The evolution of modern Israeli art can be traced from the 1920s – when the modernist style of painting in Israel emerged and then to contemporary Israeli art. Israeli artists have been particularly concerned with questions of identity and conflict. They explore topics as varied as local landscapes and Mediterranean light, Jewish tradition and its complex attitude toward figurative art, and socio-political as well as urban issues: local versus universal, periphery versus center, or east versus west dialectics. Recently, Israeli artists have become much more present on the international art scene.
In this context it is interesting to notice that Bruno Art Group, an international publishing house, committed to provide outstanding quality artwork of renowned Israeli and international artists is showcasing three innovative Israeli artists in the India Art Fair 2013 starting on February 1, 2013.
The three artists whose will be showcased are Marcel Janco, Yaacove Agam and David Gerstein.
Marcel Janco is one of the founders of the Dadaist movement (Dada) – a literary and artistic avant-garde movement that started in Cabaret Voltaire in Zurich, Switzerland in the 1916, spread to Berlin and Paris shortly thereafter and by the 1920s became an informal international movement, with participants in Europe and North America. Dada was born out of negative reaction to the horrors of World War I, primarily involved visual arts, literature, poetry, art manifestoes, art theory, theatre, and graphic design and concentrated its artistic activity through a rejection of nationalism, rationalism, materialism – all the prevailing standards and life values of their times. The Dadaists teased and enraged the audience through their bold defiance of Western culture and art, which they considered obsolete in view of the destruction contributed to a senseless war. Janco designed masks and costumes for the famous Dada balls, and created abstract reliefs in cardboard and plaster.
Janco was also one of the founders of the art and literature journal Contimporanul. In an eclectic manner Janco's style brilliantly combines abstract and figurative elements, expressionistic in nature. After immigrating to Israel in 1940, Janco participated in many important exhibitions, including those of New Horizons and the Venice Biennale. In 1953 he established the Ein Hod Artists Village and founded the Department for Art Teachers at the Oranim College. In Israel Janco's art had many subjects: soldiers and battle situations, transit camps and immigrant types, Arabs, landscapes, the Holocaust and others.
Yaacov Agam is one of the pioneer creators of the kinetic art - the art that contains moving parts or depends on motion for its effect. He established himself as one of the leading pioneers of kinetic art at the Le Mouvement exhibition at the Galerie Denise René in 1955, alongside such artists as Jesús Rafael Soto, Carlos Cruz-Díez, Alexander Calder and others. Agam determined that static paintings were inadequate to express the constantly occurring changes, which surround us every day of our lives. Since 1964, the artist sticks to his artistic credo and creates kinetic and transformable sculptures and paintings, which represent two predominant concepts of Agam's art: movement and time. Agam's work is usually abstract, with movement, viewer participation and frequent use of light and sound. He has presented at numerous exhibitions at the world’s biggest institutions, including a retrospective at the Museum of Modern Art in Paris, Stedelijk Museum in Amsterdam (1973) and a retrospective at the Guggenheim Museum in New York at 1980. Agam's works can be seen in many public places all over the world, like fountains at the La Défense district in Paris (1975) and the "Fire and Water Fountain" in the Dizengoff Square in Tel Aviv (1986). Agam is also known for a type of print called Agamograph, which uses lenticular printing to present radically different images, depending on the angle from which it is viewed. As the viewer moves back and forth in front of the image the image is in constant change as the viewer moves.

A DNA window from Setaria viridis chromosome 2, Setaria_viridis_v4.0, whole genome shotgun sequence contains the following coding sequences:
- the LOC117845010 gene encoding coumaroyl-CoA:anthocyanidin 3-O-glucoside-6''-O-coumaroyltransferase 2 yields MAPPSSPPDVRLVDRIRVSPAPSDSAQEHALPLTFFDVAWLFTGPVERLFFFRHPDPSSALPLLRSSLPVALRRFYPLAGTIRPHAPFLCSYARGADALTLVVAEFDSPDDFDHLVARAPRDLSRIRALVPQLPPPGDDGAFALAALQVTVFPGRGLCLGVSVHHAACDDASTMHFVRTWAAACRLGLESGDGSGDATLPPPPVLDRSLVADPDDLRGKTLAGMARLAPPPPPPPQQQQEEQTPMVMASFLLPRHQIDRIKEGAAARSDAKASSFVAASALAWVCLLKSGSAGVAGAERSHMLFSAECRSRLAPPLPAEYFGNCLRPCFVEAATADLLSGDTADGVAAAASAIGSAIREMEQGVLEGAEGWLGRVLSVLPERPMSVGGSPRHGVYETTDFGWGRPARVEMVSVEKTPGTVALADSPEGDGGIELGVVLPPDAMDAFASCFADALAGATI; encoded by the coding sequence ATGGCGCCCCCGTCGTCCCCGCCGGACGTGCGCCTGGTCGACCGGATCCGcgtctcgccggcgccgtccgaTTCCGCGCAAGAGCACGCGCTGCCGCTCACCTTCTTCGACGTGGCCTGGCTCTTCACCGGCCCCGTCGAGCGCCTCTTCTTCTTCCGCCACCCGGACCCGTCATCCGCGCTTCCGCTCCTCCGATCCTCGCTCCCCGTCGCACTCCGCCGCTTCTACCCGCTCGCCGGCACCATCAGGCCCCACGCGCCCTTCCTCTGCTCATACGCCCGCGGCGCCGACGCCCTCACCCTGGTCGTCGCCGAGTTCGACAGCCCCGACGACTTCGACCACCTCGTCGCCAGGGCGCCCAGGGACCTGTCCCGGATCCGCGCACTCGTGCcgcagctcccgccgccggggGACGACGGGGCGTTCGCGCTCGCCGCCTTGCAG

David Gerstein is an innovative painter, a sculptor and a craftsman, who seeks to expand the limits of two-dimensional paintings into three-dimensional metal sculptures. Gerstein creates universal colorful and layered images of still-life compositions, urban landscapes and human activities which always retain local and autobiographical elements.
Gerstein’s canvas is usually steel and he paints upon them with automobile paint, finishing with a clear varnish that enhances the vibrant hues. Already in the '1970s, Gerstein aspired to create art that would speak to the art world while remaining accessible to the man in the street. His focus on figurative rather than conceptual art was, among other considerations, the result of desiring to communicate easily with the spectator and share with him the artist's thoughts and insights into daily life. Gerstein's artistic search for the way to expand the borders of painting to the domain of the third-dimension led to the exhibition "From Dudu to 3-D" at 1987 which was a summary of Gerstein's three-dimensional work of the previous seven years and was a breakthrough for the artist. Nowadays Gerstein colorful pieces are regularly exhibited at distinguished galleries all around the world and among others, the artist is known for his outdoor sculptures. His monumental statues adorn Israeli cities. In Singapore, Gerstein’s 19 –meter sculpture in the courtyard of One Raffles Quay is an iconic as it is monumental.
In the fair the Bruno Art Group will present a glimpse of Gerstein’s recent masterpieces, a sizable collection of new works. Pulsating with colors, the works translate a sense of movement and vigor within it, sucking the audience into the subject matter.
Let us hope the Israeli art will be find new fans in this country!